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Brittney Griner calls for the release of an American reporter detained in Russia

WNBA superstar Brittney Griner arrives to a hearing at the Khimki Court, outside Moscow on July 27, 2022. Griner was released in December 2022 after spending nearly 10 months in a Russian prison.
Kirill Kudryavtsev
WNBA superstar Brittney Griner arrives to a hearing at the Khimki Court, outside Moscow on July 27, 2022. Griner was released in December 2022 after spending nearly 10 months in a Russian prison.

Brittney Griner, the basketball star who was detained in Russia for nearly 10 months last year, said America must do "everything in our power" to bring home a Wall Street Journal reporter who Moscow is accusing of espionage.

Evan Gershkovich was reporting in Yekaterinburg when he was detained Wednesday on charges the Biden administration called "ridiculous." Gershkovich, the American son of Soviet immigrants, joined the Wall Street Journal's staff last year but has lived in Moscow since 2017 working for various news outlets.

In an Instagram post Saturday night, Griner and her wife Cherelle wrote that their "hearts are filled with great concern for Evan Gershkovich and his family."

The Griners called on their supporters to "celebrate the wins," referencing recent high-profile releases negotiated by the Biden administration, "and encourage the administration to use every tool possible to bring Evan and all wrongfully detained Americans home."

Biden urged Russia to release Gershkovich on Friday. White House press secretary Karine Jean-Pierre said the "targeting of American citizens by the Russian government is unacceptable" and condemned his detention "in the strongest terms."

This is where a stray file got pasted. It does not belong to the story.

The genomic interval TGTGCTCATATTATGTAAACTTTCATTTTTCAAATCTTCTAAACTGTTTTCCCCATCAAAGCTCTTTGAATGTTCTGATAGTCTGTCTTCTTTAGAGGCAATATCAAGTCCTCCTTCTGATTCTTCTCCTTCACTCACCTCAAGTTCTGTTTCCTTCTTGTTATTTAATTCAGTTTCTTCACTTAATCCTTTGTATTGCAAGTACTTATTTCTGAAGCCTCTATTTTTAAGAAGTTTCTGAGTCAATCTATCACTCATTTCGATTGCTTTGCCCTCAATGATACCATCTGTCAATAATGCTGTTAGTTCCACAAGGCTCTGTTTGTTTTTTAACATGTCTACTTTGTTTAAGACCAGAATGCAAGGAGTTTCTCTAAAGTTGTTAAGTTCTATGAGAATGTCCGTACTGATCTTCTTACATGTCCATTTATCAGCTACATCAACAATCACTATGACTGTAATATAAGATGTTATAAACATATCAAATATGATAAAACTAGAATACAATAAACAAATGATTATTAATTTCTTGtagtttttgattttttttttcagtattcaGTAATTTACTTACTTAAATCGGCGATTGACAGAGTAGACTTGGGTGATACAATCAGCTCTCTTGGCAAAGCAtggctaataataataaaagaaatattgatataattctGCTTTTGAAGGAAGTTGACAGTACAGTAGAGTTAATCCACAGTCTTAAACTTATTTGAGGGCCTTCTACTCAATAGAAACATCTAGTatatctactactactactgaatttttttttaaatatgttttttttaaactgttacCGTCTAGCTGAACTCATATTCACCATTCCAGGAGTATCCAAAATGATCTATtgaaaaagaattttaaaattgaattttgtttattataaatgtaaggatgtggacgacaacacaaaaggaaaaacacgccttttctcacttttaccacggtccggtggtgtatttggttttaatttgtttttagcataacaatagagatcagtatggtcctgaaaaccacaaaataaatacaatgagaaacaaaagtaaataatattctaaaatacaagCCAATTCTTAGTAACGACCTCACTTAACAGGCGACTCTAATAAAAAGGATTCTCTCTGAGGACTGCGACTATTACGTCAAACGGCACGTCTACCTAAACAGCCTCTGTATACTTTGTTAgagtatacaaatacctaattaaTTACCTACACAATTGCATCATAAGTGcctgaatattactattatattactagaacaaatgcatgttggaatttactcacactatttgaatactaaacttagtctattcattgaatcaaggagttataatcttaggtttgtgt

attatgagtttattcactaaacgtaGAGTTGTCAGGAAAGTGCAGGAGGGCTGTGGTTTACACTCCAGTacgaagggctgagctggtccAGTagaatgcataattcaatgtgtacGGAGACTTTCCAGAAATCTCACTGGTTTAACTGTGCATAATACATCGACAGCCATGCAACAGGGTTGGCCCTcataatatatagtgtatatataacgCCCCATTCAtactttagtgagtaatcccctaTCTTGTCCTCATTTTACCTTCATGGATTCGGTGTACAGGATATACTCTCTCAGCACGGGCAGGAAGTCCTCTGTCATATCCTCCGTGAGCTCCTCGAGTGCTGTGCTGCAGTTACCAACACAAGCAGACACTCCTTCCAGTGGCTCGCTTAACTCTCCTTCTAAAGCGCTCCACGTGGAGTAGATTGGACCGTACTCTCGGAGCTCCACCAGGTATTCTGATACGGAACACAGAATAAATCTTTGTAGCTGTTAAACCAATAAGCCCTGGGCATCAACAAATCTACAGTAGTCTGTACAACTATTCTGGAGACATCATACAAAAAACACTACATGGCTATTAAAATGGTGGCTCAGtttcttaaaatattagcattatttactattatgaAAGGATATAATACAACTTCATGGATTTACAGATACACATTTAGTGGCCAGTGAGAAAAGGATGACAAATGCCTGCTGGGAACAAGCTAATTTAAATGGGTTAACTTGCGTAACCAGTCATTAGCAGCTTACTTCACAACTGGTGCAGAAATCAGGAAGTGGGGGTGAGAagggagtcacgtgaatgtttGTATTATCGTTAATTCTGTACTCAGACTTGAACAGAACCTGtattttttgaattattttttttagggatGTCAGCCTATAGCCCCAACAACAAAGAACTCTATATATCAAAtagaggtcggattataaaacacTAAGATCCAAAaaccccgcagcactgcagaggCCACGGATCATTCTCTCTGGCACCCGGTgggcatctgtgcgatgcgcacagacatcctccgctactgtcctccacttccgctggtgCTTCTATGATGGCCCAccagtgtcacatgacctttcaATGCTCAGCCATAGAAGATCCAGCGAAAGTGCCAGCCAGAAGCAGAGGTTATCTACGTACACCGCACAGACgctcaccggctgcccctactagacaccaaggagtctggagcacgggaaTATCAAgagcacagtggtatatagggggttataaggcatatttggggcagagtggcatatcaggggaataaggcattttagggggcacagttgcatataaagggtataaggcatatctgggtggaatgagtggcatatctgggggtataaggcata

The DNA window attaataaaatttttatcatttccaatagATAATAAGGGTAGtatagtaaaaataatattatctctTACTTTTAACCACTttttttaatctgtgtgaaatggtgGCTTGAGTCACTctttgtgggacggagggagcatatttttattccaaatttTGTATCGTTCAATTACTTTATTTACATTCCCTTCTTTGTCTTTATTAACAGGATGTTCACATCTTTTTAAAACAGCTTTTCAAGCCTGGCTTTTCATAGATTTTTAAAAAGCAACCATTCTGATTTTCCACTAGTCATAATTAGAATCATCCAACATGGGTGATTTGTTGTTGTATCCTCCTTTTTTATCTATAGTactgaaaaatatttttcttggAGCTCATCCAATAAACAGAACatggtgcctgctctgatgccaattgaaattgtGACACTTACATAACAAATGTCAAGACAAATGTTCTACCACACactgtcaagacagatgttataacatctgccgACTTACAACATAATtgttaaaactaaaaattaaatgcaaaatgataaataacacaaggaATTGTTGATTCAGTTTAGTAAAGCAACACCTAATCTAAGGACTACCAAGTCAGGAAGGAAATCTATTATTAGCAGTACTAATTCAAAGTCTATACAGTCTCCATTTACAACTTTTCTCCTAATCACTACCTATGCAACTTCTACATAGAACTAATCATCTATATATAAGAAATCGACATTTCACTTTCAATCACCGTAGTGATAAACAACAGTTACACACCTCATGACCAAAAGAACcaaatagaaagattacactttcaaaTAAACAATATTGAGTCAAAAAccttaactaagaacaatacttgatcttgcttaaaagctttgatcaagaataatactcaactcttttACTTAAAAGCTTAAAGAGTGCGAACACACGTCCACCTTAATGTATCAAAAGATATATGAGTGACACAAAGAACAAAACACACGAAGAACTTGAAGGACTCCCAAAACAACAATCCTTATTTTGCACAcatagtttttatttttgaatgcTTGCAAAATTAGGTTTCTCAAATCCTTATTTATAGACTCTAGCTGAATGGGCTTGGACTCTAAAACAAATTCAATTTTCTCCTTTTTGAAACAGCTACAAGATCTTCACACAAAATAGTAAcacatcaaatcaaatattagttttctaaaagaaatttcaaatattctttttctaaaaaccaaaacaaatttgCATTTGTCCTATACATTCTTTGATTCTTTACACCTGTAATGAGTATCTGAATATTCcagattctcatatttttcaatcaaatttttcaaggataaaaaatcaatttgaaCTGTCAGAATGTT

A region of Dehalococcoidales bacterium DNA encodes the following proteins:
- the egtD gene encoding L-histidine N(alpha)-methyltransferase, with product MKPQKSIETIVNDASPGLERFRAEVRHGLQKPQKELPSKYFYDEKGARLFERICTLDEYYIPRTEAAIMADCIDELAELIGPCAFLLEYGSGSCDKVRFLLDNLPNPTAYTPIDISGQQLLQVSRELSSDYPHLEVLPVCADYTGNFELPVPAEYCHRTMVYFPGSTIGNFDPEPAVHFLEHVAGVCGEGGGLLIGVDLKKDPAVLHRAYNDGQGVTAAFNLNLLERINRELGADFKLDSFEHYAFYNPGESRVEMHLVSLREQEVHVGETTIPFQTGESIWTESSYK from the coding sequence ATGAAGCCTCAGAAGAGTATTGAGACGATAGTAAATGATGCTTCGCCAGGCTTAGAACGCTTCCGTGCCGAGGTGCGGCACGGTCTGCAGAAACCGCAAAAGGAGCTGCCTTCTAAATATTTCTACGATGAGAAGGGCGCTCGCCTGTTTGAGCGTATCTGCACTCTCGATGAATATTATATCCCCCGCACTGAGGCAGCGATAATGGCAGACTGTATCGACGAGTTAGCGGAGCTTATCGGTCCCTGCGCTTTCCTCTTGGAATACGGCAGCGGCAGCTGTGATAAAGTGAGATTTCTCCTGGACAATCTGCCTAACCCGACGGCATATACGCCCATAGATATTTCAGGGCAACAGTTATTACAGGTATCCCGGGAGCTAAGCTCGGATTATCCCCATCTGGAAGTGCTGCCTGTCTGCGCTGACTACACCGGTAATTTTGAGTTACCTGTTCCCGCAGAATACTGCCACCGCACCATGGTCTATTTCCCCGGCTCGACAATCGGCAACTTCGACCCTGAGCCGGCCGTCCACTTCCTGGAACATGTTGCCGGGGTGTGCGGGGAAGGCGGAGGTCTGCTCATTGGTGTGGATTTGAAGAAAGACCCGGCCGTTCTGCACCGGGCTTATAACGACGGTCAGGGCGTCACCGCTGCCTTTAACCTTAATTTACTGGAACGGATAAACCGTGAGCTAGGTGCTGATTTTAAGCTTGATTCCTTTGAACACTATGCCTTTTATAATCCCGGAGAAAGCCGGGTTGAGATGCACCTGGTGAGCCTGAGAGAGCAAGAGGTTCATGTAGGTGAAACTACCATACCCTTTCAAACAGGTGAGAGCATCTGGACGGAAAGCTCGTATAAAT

Secretary of State Antony Blinken urged his Russian counterpart Sergey Lavrov to release Gershkovich immediately and expressed "grave concern" over his detention in a rare phone call between the two diplomats, the State Department said on Sunday. He also sought the immediate release of Paul Whelan, an American who's been detained in Russia since December 2018 on espionage charges that the U.S. says are baseless.

A picture taken on July 24, 2021 shows journalist Evan Gershkovich, a U.S. reporter for the <em>Wall Street Journal</em> who was detained in Russia Wednesday. Moscow has accused him of spying.
Dimitar Dilkoff / AFP via Getty Images
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Dimitar Dilkoff
A picture taken on July 24, 2021 shows journalist Evan Gershkovich, a U.S. reporter for the Wall Street Journal who was detained in Russia Wednesday. Moscow has accused him of spying.

On that call, Lavrov asked Blinken to "respect the decisions of the Russian authorities" who say Gershkovich "was caught red-handed," according to a summary of the call from Russia's foreign ministry.

The Wall Street Journal denies Gershkovich was involved in espionage, and top editors at news organizations around the world signed a letter condemning his arrest and calling for his immediate release.

Griner was released from a Russian prison in December 2022 in exchange for Russian arms dealer Viktor Bout, who was detained in the U.S. Last August, she was sentenced to nine years in prison for illegally carrying less than a gram of hash oil into Russia, which was legally prescribed to her in the U.S. for pain management. The two-time Olympic gold medalist was traveling there to play in the Russian women's professional basketball league.

Since her release, Griner has advocated for the return of all Americans detained abroad. There are at least 54 Americans wrongfully detained or held hostage abroad today, according to the James W. Foley Legacy Foundation, which advocates for their release.

Copyright 2023 NPR. To see more, visit https://www.npr.org.

Corrected: April 1, 2023 at 9:00 PM PDT
A previous headline of this story misspelled Brittney Griner's name.
Kaitlyn Radde
Kaitlyn Radde is an intern for the Graphics and Digital News desks, where she has covered everything from the midterm elections to child labor. Before coming to NPR, she covered education data at Chalkbeat and contributed data analysis to USA TODAY coverage of Black political representation and NCAA finances. She is a graduate of Indiana University.